Fast Computation of Maximum Entropy / Minimum Divergence Feature Gain
Harry Printz, IBM T.J. Watson Research Center
October 20, 1998
Maximum entropy / minimum divergence modeling is a powerful technique for constructing probability models, which has been applied to a wide variety of problems in natural language processing. A maximum entropy / minimum divergence (MEMD) model is built from a base model, and a set of feature functions, whose empirical expectations on some training corpus are known.
A fundamental difficulty with this technique is that while there are typically millions of feature functions that could be incorporated into a given model, in general it is not computationally feasible, or even desirable, to use them all. Thus some means must be devised for determining each feature's predictive power, also known as its gain. Once the gains are known, the features can be ranked according to their utility, and only the most gainful ones retained. This talk presents a new algorithm for computing feature gain that is fast, accurate and memory-efficient.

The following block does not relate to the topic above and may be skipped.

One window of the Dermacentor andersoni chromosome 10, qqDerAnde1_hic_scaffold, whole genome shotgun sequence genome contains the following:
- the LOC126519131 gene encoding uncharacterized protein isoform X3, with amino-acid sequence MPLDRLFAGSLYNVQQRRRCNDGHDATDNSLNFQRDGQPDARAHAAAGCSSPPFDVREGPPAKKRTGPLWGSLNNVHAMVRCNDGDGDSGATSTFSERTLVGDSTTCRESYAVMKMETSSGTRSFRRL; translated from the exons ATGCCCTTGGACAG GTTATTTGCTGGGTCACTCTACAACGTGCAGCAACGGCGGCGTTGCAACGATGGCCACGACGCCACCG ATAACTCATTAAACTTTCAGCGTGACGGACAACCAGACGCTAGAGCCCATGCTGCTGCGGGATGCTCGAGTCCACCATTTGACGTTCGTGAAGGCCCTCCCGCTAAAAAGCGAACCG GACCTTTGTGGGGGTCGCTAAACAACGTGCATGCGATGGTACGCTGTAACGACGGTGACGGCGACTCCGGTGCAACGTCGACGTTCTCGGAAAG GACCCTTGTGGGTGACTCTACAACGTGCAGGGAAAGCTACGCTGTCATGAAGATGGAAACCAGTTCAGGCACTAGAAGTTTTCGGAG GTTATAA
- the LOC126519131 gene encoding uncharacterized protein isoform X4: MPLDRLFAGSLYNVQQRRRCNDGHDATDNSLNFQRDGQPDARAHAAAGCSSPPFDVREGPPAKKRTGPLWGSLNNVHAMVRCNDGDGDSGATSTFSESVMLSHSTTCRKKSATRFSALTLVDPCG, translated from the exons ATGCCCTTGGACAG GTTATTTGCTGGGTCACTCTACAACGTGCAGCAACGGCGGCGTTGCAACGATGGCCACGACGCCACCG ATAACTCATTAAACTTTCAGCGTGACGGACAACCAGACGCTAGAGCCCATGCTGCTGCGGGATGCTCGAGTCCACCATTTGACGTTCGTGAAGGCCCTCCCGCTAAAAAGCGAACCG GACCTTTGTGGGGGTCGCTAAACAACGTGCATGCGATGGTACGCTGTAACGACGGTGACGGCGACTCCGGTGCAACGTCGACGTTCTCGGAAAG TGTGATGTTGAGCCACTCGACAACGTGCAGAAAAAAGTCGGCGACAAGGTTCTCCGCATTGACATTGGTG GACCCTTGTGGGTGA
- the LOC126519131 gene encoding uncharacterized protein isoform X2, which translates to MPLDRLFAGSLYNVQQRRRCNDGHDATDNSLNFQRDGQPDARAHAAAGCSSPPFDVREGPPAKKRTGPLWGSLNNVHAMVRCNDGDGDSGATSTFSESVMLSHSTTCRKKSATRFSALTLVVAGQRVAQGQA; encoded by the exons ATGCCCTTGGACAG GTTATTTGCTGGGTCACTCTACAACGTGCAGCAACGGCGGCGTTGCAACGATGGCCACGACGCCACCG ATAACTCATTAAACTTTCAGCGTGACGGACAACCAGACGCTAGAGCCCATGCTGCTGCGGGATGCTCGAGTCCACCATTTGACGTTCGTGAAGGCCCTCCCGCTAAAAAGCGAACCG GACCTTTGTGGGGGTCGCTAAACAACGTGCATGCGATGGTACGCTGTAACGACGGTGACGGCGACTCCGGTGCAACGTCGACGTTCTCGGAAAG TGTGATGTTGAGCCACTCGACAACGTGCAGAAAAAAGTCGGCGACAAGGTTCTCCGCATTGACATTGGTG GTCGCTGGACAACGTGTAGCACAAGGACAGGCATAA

Harry Printz is a Research Staff Member at IBM's Watson Research Center in Yorktown Heights, NY, where he leads the language modeling team. He has previously worked on reconfigurable hardware at the Digital Equipment Corporation Paris Research Laboratory, and on medical computing at Bolt, Beranek and Newman. He holds a PhD in Computer Science from Carnegie Mellon, a BA in Mathematics and Philosophy from Oxford University, where he was a Rhodes Scholar, and a BA and an MA in Physics from Harvard University. His current research interests are in mathematical models of language and speech.